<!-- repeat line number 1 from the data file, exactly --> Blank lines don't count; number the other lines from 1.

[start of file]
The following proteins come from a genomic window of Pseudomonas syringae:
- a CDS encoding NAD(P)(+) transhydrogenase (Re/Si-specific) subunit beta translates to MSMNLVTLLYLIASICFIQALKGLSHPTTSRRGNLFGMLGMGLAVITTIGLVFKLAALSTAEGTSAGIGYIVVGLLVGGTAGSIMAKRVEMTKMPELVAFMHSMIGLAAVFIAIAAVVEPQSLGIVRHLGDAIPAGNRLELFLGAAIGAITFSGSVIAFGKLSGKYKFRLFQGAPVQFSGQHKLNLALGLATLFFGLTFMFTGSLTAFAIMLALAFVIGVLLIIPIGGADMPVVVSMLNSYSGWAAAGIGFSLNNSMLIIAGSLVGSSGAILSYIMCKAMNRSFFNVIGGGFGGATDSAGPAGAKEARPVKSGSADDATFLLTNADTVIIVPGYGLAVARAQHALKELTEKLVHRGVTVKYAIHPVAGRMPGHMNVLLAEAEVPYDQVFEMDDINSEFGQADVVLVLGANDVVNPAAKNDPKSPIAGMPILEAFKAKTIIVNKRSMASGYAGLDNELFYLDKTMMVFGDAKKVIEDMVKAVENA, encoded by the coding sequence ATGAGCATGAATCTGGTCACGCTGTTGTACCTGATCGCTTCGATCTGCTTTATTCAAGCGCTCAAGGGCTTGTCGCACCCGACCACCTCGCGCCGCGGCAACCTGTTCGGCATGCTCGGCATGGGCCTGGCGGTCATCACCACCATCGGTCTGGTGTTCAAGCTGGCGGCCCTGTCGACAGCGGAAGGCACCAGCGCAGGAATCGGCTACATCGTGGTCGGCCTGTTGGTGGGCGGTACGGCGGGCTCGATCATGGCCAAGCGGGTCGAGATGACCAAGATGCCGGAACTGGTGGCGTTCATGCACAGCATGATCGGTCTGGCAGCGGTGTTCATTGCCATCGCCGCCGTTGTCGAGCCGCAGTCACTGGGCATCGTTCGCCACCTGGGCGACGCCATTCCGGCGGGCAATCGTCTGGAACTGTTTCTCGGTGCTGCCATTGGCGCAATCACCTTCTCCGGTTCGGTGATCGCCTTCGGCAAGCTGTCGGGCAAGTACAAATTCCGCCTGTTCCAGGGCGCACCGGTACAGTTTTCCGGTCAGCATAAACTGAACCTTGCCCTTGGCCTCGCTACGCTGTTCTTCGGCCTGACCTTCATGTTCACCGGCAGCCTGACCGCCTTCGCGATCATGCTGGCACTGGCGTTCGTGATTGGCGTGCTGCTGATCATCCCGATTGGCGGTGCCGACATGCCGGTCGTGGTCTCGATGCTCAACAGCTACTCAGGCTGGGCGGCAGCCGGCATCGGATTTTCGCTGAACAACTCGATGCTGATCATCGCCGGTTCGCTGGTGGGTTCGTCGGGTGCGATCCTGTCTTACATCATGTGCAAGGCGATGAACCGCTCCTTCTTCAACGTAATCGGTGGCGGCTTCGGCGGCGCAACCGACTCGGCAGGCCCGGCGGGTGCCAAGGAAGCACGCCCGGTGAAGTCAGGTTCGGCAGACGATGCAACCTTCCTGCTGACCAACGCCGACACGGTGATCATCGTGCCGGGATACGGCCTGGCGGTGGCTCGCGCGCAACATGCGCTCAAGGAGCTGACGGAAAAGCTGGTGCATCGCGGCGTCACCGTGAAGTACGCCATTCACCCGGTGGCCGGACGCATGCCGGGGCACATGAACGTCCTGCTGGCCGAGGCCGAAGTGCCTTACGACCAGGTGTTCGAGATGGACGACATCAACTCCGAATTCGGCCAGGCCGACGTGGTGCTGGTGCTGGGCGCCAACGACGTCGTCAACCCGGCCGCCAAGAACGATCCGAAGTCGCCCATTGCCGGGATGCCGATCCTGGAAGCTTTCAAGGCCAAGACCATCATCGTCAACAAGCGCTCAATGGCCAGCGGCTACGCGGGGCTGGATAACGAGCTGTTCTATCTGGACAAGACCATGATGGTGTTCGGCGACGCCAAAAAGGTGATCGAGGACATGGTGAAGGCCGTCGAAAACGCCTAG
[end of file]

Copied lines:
The following proteins come from a genomic window of Pseudomonas syringae: